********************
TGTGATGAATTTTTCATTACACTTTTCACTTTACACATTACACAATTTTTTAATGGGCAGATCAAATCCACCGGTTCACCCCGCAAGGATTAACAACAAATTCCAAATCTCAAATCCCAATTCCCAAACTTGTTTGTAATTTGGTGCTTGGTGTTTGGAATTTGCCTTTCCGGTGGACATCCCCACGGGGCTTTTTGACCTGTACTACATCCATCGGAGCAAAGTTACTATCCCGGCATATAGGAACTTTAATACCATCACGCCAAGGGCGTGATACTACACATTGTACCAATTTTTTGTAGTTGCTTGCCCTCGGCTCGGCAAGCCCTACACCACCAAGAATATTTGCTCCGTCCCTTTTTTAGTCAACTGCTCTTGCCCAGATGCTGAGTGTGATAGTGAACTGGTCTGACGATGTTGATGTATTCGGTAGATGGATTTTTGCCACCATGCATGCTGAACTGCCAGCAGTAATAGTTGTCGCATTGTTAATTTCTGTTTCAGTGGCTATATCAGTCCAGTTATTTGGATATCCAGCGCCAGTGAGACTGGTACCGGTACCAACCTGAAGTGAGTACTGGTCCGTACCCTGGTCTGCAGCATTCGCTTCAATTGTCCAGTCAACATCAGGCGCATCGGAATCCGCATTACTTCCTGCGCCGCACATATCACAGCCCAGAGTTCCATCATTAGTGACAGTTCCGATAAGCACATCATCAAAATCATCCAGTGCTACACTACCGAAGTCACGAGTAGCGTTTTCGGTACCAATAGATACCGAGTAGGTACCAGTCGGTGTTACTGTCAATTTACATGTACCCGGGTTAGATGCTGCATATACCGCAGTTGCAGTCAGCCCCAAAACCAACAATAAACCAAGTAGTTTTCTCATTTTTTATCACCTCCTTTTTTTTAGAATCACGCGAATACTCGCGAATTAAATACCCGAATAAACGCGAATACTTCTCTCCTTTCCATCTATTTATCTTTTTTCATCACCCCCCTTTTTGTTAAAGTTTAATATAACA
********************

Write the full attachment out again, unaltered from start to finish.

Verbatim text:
TGTGATGAATTTTTCATTACACTTTTCACTTTACACATTACACAATTTTTTAATGGGCAGATCAAATCCACCGGTTCACCCCGCAAGGATTAACAACAAATTCCAAATCTCAAATCCCAATTCCCAAACTTGTTTGTAATTTGGTGCTTGGTGTTTGGAATTTGCCTTTCCGGTGGACATCCCCACGGGGCTTTTTGACCTGTACTACATCCATCGGAGCAAAGTTACTATCCCGGCATATAGGAACTTTAATACCATCACGCCAAGGGCGTGATACTACACATTGTACCAATTTTTTGTAGTTGCTTGCCCTCGGCTCGGCAAGCCCTACACCACCAAGAATATTTGCTCCGTCCCTTTTTTAGTCAACTGCTCTTGCCCAGATGCTGAGTGTGATAGTGAACTGGTCTGACGATGTTGATGTATTCGGTAGATGGATTTTTGCCACCATGCATGCTGAACTGCCAGCAGTAATAGTTGTCGCATTGTTAATTTCTGTTTCAGTGGCTATATCAGTCCAGTTATTTGGATATCCAGCGCCAGTGAGACTGGTACCGGTACCAACCTGAAGTGAGTACTGGTCCGTACCCTGGTCTGCAGCATTCGCTTCAATTGTCCAGTCAACATCAGGCGCATCGGAATCCGCATTACTTCCTGCGCCGCACATATCACAGCCCAGAGTTCCATCATTAGTGACAGTTCCGATAAGCACATCATCAAAATCATCCAGTGCTACACTACCGAAGTCACGAGTAGCGTTTTCGGTACCAATAGATACCGAGTAGGTACCAGTCGGTGTTACTGTCAATTTACATGTACCCGGGTTAGATGCTGCATATACCGCAGTTGCAGTCAGCCCCAAAACCAACAATAAACCAAGTAGTTTTCTCATTTTTTATCACCTCCTTTTTTTTAGAATCACGCGAATACTCGCGAATTAAATACCCGAATAAACGCGAATACTTCTCTCCTTTCCATCTATTTATCTTTTTTCATCACCCCCCTTTTTGTTAAAGTTTAATATAACA